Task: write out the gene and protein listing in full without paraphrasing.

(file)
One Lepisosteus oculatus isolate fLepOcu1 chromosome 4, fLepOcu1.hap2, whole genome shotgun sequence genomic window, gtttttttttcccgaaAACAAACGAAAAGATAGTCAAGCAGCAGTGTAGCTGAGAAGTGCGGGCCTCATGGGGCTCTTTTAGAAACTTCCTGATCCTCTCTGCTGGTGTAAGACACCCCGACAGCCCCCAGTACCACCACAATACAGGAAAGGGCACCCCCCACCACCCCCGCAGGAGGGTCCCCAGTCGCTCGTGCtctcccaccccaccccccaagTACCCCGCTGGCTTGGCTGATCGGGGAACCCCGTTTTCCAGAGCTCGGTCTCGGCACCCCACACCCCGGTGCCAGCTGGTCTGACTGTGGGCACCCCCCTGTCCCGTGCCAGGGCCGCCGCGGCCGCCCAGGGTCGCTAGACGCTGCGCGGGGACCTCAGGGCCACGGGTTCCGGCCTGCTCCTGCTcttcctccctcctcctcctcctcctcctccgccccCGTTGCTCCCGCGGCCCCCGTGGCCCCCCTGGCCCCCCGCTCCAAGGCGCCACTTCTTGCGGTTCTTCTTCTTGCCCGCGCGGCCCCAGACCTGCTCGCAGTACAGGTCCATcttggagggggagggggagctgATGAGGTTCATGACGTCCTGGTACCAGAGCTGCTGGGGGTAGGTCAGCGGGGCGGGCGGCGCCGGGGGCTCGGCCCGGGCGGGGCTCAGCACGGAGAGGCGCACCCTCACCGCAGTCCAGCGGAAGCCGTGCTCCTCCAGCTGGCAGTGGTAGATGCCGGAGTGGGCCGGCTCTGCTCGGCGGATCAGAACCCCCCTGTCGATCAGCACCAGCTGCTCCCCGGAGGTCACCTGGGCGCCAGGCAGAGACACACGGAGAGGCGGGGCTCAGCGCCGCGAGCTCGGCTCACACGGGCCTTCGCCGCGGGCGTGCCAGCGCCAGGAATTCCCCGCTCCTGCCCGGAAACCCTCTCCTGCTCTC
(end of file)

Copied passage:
One Lepisosteus oculatus isolate fLepOcu1 chromosome 4, fLepOcu1.hap2, whole genome shotgun sequence genomic window, gtttttttttcccgaaAACAAACGAAAAGATAGTCAAGCAGCAGTGTAGCTGAGAAGTGCGGGCCTCATGGGGCTCTTTTAGAAACTTCCTGATCCTCTCTGCTGGTGTAAGACACCCCGACAGCCCCCAGTACCACCACAATACAGGAAAGGGCACCCCCCACCACCCCCGCAGGAGGGTCCCCAGTCGCTCGTGCtctcccaccccaccccccaagTACCCCGCTGGCTTGGCTGATCGGGGAACCCCGTTTTCCAGAGCTCGGTCTCGGCACCCCACACCCCGGTGCCAGCTGGTCTGACTGTGGGCACCCCCCTGTCCCGTGCCAGGGCCGCCGCGGCCGCCCAGGGTCGCTAGACGCTGCGCGGGGACCTCAGGGCCACGGGTTCCGGCCTGCTCCTGCTcttcctccctcctcctcctcctcctcctccgccccCGTTGCTCCCGCGGCCCCCGTGGCCCCCCTGGCCCCCCGCTCCAAGGCGCCACTTCTTGCGGTTCTTCTTCTTGCCCGCGCGGCCCCAGACCTGCTCGCAGTACAGGTCCATcttggagggggagggggagctgATGAGGTTCATGACGTCCTGGTACCAGAGCTGCTGGGGGTAGGTCAGCGGGGCGGGCGGCGCCGGGGGCTCGGCCCGGGCGGGGCTCAGCACGGAGAGGCGCACCCTCACCGCAGTCCAGCGGAAGCCGTGCTCCTCCAGCTGGCAGTGGTAGATGCCGGAGTGGGCCGGCTCTGCTCGGCGGATCAGAACCCCCCTGTCGATCAGCACCAGCTGCTCCCCGGAGGTCACCTGGGCGCCAGGCAGAGACACACGGAGAGGCGGGGCTCAGCGCCGCGAGCTCGGCTCACACGGGCCTTCGCCGCGGGCGTGCCAGCGCCAGGAATTCCCCGCTCCTGCCCGGAAACCCTCTCCTGCTCTC